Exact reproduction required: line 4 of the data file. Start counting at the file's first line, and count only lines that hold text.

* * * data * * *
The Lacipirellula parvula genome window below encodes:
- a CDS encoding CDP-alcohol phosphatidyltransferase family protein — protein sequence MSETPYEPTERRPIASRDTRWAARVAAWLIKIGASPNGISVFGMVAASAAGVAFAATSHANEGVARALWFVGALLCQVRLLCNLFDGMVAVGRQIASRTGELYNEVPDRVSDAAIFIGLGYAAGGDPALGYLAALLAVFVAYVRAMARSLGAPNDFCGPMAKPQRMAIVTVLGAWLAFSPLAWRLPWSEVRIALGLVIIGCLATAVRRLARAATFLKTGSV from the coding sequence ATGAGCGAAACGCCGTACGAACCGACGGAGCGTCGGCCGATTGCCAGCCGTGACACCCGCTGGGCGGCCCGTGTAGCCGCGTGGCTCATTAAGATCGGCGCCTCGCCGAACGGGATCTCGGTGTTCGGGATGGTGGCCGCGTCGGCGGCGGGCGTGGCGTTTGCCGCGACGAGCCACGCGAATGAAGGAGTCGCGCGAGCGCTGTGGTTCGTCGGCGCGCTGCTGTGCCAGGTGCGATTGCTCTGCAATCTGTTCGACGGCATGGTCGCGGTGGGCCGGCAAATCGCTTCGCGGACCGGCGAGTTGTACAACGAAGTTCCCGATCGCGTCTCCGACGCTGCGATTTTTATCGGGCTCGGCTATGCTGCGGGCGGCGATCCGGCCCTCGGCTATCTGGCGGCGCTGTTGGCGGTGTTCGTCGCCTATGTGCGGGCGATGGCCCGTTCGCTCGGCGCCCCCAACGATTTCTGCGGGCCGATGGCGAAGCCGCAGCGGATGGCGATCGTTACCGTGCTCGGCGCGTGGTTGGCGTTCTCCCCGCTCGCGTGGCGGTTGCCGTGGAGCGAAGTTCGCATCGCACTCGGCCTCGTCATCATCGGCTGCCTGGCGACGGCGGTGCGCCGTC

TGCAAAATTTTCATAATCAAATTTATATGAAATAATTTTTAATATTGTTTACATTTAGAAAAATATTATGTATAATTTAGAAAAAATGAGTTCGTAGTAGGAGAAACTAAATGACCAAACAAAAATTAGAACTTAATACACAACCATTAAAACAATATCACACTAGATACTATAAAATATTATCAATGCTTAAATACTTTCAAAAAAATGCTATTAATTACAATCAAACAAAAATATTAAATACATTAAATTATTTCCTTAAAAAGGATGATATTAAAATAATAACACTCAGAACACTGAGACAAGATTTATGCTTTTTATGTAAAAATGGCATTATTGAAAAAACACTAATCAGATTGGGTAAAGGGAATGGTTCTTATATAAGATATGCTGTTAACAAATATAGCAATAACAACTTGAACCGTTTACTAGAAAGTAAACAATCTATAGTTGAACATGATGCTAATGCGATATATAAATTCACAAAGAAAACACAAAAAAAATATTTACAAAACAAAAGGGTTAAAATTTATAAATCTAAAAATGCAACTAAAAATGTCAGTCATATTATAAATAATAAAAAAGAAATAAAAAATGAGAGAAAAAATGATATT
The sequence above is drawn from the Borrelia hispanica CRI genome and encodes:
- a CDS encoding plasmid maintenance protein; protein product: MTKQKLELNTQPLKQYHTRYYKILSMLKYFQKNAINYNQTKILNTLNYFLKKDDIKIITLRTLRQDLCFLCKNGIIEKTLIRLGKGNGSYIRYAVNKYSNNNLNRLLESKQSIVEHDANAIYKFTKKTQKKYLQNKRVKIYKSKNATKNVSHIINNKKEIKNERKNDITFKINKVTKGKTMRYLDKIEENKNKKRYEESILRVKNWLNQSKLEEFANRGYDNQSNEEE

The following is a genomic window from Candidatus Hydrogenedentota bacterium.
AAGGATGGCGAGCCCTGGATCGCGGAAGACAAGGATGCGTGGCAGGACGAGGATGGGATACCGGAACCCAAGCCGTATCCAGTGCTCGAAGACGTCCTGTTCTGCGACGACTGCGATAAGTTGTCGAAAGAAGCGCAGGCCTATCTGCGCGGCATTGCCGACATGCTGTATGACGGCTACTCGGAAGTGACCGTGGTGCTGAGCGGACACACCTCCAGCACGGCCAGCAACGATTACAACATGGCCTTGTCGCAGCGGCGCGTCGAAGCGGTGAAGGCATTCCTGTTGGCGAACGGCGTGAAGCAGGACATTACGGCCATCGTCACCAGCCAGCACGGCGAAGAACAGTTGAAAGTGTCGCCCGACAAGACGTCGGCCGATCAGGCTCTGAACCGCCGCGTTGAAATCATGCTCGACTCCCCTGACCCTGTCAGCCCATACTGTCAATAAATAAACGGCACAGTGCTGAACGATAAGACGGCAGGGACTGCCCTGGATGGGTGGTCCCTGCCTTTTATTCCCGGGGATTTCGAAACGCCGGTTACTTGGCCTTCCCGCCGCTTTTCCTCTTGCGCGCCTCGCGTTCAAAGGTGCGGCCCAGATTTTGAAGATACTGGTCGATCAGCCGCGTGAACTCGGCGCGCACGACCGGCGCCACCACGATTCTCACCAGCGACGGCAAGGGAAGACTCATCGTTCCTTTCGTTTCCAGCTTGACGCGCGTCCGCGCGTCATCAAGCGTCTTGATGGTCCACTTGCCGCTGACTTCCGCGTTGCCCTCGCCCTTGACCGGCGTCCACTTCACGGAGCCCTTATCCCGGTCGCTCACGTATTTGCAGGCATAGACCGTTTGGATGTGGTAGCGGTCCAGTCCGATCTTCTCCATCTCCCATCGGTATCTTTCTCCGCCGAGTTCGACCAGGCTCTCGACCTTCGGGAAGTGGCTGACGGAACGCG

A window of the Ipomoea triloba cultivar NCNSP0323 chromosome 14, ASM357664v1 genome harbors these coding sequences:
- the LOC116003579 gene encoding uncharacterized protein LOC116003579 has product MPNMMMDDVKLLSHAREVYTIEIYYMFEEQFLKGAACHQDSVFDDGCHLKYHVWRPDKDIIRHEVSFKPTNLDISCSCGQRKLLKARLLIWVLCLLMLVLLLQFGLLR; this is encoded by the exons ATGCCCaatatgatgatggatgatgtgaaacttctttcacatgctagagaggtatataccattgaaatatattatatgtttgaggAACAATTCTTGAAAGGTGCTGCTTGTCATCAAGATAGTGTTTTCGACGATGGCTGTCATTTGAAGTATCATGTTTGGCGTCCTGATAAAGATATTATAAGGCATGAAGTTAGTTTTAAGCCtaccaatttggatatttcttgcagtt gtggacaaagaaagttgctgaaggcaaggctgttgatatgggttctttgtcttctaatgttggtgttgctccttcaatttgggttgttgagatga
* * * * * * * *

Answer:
The sequence above is drawn from the Borrelia hispanica CRI genome and encodes: